Imposing Independence: Questioning the moral authority of the Easter Rising
Perhaps the most famous event in Irish history was the 1916 Easter Rising of Irish republicans and socialists against British rule. The British subsequently executed 16 of the leaders, generating sympathy for them. The Rising played a significant role in southern Ireland’s gaining independence in 1922, and its implications resonate to this day. In 2016, the Irish government is spending €50 million ($58 million) to commemorate the Rising’s centenary.
From the beginning, the Rising was controversial. A minority believed it was unjustified, arguing that the Rising’s leaders were unelected, that Ireland was represented in the British Parliament and that devolved government for Ireland was on the way. The Catholic Church was similarly unhappy with it, in part because of the glorification of violence that the cult of the Rising produced. The Rising is also controversial since the Irish Republican Army has cited its authority in an effort to legitimize its attempts to unify Northern Ireland with the Republic. Given the nature of the rebellion it might seem natural to analyze it through the prism of just war theory, yet there are many lessons to be gained by considering this historic event from the perspective of Catholic social thought. On sociopolitical issues, Catholic social thought has much to say about the issues surrounding the Rising, including: goods or values of representative government, solidarity, common goods, acceptance of diversity, the rule of law and participation, and subsidiarity. But first, some history.
Before the Rising
In 1791, the French Revolution inspired the foundation of the United Irishmen, who sought to unite Protestants and Catholics in pursuit of representative government. By 1795, the United Irishmen planned an insurrection to achieve an independent republic, and the stage was set for an uprising in 1798. After its failure, Irish republicanism disappeared. In 1858 it reappeared in the Irish Republican Brotherhood, or the Fenians, a secret, oath-bound society aimed at insurrection. Their 1867 uprising was a non-event, with few people involved and few killed. Thereafter, the I.R.B. could commit only isolated terrorist acts. By 1900 it had declined into obscurity.
Although cautiously open to a reform program in 1791, the church could not tolerate, let alone support, the Irish ally of the anti-Christian French revolutionary government notorious for its reign of terror and at war with most of its neighbors. The bloody futility of the 1798 uprising confirmed the wisdom of that stance. Nor would the church give any leeway to a semi-terrorist secret society that lacked popular support. From the 1860s onwards, the Irish bishops consistently condemned the I.R.B. and splinter groups like the Invincibles, who committed the Phoenix Park murders of 1882.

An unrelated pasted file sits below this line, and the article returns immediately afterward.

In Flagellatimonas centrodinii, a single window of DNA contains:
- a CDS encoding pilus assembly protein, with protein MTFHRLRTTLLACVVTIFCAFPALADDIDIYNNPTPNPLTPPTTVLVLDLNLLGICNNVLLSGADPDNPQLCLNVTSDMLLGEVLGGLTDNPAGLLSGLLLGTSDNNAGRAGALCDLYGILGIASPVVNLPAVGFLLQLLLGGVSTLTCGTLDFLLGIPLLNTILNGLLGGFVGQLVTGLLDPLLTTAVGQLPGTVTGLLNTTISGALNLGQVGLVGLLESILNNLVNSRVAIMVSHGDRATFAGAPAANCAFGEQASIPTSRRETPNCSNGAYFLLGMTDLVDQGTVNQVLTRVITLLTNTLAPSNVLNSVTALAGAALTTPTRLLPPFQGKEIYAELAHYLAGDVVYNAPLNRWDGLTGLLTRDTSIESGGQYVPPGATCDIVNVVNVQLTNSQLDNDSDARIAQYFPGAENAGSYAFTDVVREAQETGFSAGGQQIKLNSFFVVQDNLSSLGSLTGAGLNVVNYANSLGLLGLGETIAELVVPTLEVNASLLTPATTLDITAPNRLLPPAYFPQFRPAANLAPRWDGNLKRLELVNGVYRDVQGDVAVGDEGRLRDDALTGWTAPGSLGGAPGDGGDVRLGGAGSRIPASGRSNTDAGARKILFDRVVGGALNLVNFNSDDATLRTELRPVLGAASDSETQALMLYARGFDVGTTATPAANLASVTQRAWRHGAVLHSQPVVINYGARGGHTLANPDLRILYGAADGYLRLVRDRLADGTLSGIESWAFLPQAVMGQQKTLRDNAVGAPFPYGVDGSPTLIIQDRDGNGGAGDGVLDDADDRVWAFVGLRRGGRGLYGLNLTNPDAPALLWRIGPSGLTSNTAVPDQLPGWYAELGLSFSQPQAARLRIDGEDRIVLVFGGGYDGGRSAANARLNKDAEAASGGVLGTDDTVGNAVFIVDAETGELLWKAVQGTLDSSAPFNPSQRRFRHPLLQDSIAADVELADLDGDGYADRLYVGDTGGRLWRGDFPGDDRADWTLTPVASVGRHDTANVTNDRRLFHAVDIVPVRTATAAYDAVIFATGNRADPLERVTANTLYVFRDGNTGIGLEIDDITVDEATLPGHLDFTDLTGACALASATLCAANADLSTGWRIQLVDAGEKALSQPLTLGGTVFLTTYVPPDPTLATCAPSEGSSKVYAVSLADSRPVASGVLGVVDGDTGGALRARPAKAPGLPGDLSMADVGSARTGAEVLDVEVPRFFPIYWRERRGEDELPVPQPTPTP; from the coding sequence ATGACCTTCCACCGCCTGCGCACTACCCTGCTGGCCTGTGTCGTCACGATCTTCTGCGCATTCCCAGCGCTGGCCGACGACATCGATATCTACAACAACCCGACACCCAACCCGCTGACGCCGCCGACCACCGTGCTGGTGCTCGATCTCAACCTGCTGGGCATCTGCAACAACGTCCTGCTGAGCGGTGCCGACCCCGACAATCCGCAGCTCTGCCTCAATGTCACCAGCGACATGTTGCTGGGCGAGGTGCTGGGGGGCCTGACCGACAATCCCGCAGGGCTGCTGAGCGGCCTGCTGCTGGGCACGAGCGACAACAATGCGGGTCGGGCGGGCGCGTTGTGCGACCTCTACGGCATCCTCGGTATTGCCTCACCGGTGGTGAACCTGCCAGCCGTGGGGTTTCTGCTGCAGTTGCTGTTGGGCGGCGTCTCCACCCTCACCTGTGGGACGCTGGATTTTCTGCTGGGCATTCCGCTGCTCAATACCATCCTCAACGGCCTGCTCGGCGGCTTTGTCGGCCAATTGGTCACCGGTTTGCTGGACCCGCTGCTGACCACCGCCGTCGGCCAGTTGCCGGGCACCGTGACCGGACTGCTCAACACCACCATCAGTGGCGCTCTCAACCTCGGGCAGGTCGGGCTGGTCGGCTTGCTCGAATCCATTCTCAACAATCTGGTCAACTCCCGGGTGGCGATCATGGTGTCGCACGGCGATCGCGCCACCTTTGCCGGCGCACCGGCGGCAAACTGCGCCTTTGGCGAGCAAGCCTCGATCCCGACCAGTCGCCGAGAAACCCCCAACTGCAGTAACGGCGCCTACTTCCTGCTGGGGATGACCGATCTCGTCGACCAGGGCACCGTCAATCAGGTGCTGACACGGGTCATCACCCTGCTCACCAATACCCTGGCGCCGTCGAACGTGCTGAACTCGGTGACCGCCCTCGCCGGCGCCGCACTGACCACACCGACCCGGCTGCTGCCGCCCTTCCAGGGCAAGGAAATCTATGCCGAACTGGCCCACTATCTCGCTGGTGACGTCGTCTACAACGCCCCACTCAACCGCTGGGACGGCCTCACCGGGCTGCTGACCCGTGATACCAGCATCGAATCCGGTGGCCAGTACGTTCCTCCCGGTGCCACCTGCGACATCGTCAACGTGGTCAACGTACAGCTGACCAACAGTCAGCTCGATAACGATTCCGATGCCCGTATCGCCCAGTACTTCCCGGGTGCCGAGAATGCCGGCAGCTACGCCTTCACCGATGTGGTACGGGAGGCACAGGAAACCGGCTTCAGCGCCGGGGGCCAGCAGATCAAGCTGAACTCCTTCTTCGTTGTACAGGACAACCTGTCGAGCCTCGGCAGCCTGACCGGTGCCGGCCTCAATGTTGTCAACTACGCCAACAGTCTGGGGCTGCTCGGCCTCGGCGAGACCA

In 1912, Britain and Ireland were moving toward devolved home-rule government in Dublin. In response to the emergence of a unionist militia (the Ulster Volunteers), which opposed home rule, a nationalist militia (the Irish Volunteers) was set up in 1913 to enforce the authority of the anticipated home-rule government.
In September 1914, a small faction of the I.R.B. (including Tom Clarke and Sean MacDiarmada) decided to take advantage of Britain’s preoccupation with World War I to launch an uprising. Excluding other I.R.B. leaders, they brought “cultural nationalists” Patrick Pearse, Thomas MacDonagh and Joseph Plunkett onto their secret planning committee.
Uprisings require an army, and the people would not support an uprising by the I.R.B. But the Irish Volunteers were a readymade army, so Clarke’s people infiltrated key positions within it. Early in 1916, they persuaded James Connolly, a revolutionary socialist desperate to start an uprising with his tiny Irish Citizen Army, to wait and join them at Easter. On Easter Monday 1916 they called out the Volunteers, seized Dublin’s inner city and held out against the British army until Saturday. Militarily a failure, the Rising had momentous political consequences.
The Good of the People?
When viewed through Catholic social thought, the consequences of the Rising can be seen from three angles:
1. Disempowerment of the Irish people
The leaders of the Rising proclaimed an independent Irish republic and themselves as its provisional government. This could be viewed as an attack on Irish democracy and the values of Catholic social thought.